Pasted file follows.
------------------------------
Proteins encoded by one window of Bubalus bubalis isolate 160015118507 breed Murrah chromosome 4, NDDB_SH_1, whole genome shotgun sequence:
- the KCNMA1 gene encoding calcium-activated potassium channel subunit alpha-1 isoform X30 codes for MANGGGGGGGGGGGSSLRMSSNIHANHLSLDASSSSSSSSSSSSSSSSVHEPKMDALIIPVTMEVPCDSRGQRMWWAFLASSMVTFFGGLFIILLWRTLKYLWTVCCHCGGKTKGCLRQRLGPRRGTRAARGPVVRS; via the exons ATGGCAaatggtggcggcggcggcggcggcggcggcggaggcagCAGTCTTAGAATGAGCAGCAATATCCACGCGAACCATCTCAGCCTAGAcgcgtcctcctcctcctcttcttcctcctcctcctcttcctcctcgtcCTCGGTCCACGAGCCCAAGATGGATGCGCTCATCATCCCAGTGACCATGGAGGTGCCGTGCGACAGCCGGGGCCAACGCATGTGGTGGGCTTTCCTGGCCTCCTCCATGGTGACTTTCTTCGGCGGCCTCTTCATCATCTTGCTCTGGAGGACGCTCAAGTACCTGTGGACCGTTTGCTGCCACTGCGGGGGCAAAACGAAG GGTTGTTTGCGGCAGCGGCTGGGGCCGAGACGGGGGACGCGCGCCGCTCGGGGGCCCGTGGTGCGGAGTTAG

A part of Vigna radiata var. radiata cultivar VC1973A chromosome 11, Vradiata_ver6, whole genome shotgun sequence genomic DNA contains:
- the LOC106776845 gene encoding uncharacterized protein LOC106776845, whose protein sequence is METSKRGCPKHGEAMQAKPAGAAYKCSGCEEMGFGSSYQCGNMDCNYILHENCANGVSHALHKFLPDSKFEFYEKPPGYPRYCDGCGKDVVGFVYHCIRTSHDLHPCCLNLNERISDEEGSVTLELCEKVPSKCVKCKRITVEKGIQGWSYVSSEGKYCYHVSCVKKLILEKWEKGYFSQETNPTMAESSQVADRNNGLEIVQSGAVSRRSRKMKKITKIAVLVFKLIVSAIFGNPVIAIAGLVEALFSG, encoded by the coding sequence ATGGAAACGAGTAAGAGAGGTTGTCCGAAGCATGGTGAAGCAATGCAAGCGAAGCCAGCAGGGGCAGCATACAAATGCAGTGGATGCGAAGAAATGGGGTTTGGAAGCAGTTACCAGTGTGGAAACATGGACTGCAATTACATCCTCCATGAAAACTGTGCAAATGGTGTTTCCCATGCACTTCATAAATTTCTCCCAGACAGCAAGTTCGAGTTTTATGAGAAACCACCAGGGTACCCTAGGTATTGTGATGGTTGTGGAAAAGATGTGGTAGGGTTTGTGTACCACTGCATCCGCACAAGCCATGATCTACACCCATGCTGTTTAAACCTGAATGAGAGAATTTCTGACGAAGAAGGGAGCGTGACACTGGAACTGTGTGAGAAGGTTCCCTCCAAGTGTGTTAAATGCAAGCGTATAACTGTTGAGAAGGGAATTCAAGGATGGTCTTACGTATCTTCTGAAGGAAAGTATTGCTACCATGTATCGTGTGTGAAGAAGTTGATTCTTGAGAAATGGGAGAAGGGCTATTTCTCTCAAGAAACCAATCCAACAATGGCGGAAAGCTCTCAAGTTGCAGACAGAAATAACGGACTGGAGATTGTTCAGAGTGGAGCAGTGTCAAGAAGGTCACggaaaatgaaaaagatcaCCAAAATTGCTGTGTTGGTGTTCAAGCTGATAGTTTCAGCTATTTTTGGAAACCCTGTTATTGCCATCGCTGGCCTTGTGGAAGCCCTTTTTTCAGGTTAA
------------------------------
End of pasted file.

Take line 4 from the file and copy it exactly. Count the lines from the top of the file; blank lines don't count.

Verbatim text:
- the LOC106776845 gene encoding uncharacterized protein LOC106776845, whose protein sequence is METSKRGCPKHGEAMQAKPAGAAYKCSGCEEMGFGSSYQCGNMDCNYILHENCANGVSHALHKFLPDSKFEFYEKPPGYPRYCDGCGKDVVGFVYHCIRTSHDLHPCCLNLNERISDEEGSVTLELCEKVPSKCVKCKRITVEKGIQGWSYVSSEGKYCYHVSCVKKLILEKWEKGYFSQETNPTMAESSQVADRNNGLEIVQSGAVSRRSRKMKKITKIAVLVFKLIVSAIFGNPVIAIAGLVEALFSG, encoded by the coding sequence ATGGAAACGAGTAAGAGAGGTTGTCCGAAGCATGGTGAAGCAATGCAAGCGAAGCCAGCAGGGGCAGCATACAAATGCAGTGGATGCGAAGAAATGGGGTTTGGAAGCAGTTACCAGTGTGGAAACATGGACTGCAATTACATCCTCCATGAAAACTGTGCAAATGGTGTTTCCCATGCACTTCATAAATTTCTCCCAGACAGCAAGTTCGAGTTTTATGAGAAACCACCAGGGTACCCTAGGTATTGTGATGGTTGTGGAAAAGATGTGGTAGGGTTTGTGTACCACTGCATCCGCACAAGCCATGATCTACACCCATGCTGTTTAAACCTGAATGAGAGAATTTCTGACGAAGAAGGGAGCGTGACACTGGAACTGTGTGAGAAGGTTCCCTCCAAGTGTGTTAAATGCAAGCGTATAACTGTTGAGAAGGGAATTCAAGGATGGTCTTACGTATCTTCTGAAGGAAAGTATTGCTACCATGTATCGTGTGTGAAGAAGTTGATTCTTGAGAAATGGGAGAAGGGCTATTTCTCTCAAGAAACCAATCCAACAATGGCGGAAAGCTCTCAAGTTGCAGACAGAAATAACGGACTGGAGATTGTTCAGAGTGGAGCAGTGTCAAGAAGGTCACggaaaatgaaaaagatcaCCAAAATTGCTGTGTTGGTGTTCAAGCTGATAGTTTCAGCTATTTTTGGAAACCCTGTTATTGCCATCGCTGGCCTTGTGGAAGCCCTTTTTTCAGGTTAA